1. Team up with locals

At the end of the day, we already discussed the perks of outsourcing, yet, you might want to look past that and integrate some of the local digital marketing experts permanently into your business structure. For instance, Baidu PPC experts can become regular partners of your company and you should definitely employ local content writers (as well as editors), regardless of how proficient you are in Mandarin Chinese. Furthermore, you should look for PR experts to employ in your overseas office (if you have one) or merely have them on retainer as consultants. Lastly, market survey experts are always a welcome addition.

Conclusion

As you can see, promoting business online in China isn’t essentially different from doing so in the western world, yet, there are some minor discrepancies which could potentially make a huge difference. Whenever this is about to happen, you need to ensure that it’s always in your favor. With enough research and some proper aid on your side, this shouldn’t be that much of a problem to pull off.

The Business Bulletin

Biden's economic centrism isn't exciting, but right for these divisive times

Evan Vucci/APIn an age of hyperpartisan politics, the Biden presidency offers a welcome centrism that might help bridge the divides.But it is also Biden’s economic centrism that offers...

Richard Holden, Professor of Economics, UNSW - avatar Richard Holden, Professor of Economics, UNSW

Two decades that changed supermarket shopping in Australia

Twenty years ago, on January 25 2001, a virtually unknown German supermarket chain quietly opened its first stores in Australia. The two stores[1] – one in Sydney’s inner-west subur...

Gary Mortimer, Professor of Marketing and Consumer Behaviour, Queensland University of Technology - avatar Gary Mortimer, Professor of Marketing and Consumer Behaviour, Queensland University of Technology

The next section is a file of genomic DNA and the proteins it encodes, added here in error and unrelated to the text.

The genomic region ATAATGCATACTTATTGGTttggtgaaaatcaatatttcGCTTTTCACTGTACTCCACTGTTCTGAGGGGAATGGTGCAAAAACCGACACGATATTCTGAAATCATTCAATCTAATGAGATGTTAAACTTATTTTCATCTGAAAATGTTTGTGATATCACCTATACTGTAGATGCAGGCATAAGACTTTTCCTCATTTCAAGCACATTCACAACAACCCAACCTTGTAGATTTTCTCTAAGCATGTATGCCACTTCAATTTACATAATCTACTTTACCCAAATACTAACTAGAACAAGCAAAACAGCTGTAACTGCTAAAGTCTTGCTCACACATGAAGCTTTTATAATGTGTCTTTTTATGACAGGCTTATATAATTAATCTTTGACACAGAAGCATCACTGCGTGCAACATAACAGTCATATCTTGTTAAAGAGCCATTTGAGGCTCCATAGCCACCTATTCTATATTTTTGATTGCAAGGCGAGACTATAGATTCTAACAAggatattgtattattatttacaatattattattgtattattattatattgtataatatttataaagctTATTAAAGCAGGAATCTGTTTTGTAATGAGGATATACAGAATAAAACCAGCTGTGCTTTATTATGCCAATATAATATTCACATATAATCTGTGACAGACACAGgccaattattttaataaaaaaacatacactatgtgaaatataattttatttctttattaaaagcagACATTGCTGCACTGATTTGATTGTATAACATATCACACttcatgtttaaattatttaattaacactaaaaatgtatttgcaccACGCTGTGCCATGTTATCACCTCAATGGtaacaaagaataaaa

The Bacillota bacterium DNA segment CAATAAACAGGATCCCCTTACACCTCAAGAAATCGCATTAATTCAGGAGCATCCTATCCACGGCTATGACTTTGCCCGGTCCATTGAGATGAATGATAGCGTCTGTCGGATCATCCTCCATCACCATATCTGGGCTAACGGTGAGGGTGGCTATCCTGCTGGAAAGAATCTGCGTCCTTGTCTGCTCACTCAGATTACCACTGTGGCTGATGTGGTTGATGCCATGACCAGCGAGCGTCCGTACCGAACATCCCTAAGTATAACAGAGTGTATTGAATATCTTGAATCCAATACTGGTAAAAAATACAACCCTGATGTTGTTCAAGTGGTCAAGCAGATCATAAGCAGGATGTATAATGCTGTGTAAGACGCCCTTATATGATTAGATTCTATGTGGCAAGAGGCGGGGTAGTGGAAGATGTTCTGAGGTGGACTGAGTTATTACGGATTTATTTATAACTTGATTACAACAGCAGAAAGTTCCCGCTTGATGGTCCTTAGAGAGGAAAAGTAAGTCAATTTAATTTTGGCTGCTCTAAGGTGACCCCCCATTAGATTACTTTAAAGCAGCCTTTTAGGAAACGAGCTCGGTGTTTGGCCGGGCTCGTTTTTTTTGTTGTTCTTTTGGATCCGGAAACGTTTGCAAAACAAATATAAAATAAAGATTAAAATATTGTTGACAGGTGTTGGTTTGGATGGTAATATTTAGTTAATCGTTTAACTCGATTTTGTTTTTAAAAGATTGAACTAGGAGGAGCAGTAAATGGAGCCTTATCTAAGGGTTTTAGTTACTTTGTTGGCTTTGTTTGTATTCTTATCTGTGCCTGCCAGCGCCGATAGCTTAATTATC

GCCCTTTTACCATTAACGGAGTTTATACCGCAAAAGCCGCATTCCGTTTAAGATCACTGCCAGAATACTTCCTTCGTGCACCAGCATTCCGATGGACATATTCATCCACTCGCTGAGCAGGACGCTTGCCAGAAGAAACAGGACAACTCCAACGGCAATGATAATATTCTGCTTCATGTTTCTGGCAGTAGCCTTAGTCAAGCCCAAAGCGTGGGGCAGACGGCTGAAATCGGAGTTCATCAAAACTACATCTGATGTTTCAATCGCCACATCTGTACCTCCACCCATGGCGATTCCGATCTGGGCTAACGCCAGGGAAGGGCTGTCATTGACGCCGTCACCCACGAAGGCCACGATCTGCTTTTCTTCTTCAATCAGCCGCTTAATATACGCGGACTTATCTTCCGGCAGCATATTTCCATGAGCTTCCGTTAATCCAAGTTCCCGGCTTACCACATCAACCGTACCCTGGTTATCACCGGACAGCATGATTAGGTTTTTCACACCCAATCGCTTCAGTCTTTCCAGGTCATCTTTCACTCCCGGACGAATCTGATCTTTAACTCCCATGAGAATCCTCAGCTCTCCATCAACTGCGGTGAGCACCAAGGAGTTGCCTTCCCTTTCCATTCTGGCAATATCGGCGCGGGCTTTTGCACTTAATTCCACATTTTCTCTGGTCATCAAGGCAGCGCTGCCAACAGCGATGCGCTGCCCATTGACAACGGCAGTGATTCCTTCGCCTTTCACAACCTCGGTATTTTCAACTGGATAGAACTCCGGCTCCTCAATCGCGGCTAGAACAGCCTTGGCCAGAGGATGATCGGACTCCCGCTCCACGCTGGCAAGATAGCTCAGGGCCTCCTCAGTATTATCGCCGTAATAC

Morrison government drops the ball on banking reform

Political pressure forced the federal government in 2017 – when Scott Morrison was treasurer – to call the royal commission into misconduct in the banking, superannuation and financi...

Kevin Davis, Emeritus Professor of Finance, University of Melbourne - avatar Kevin Davis, Emeritus Professor of Finance, University of Melbourne

The economy can't guarantee a job. It can guarantee a liveable income for other work

When the coronavirus pandemic hit Australia in March 2020, the Morrison government took bold and imaginative action. The most notable examples were its income support programs – JobKe...

John Quiggin, Professor, School of Economics, The University of Queensland - avatar John Quiggin, Professor, School of Economics, The University of Queensland

The nuclear weapons ban treaty is groundbreaking, even if the nuclear powers haven't signed

KCNA via KNS/APToday, many around the world will celebrate the first multilateral nuclear disarmament treaty to enter into fo...

An Indigenous 'Voice' must be enshrined in our Constitution. Here's why

AAP/Dan PeledThis year has already seen significant progress in the government’s commitment to establish a body –...

Why are Japan's leaders clinging to their Olympic hopes? Their political fortunes depend on it

Ichiro Ohata/APWith the spread of COVID-19 steadily worsening in Japan since the onset of winter — daily records for in...

Writers Wanted



News Co Media Group

Content & Technology Connecting Global Audiences

More Information - Less Opinion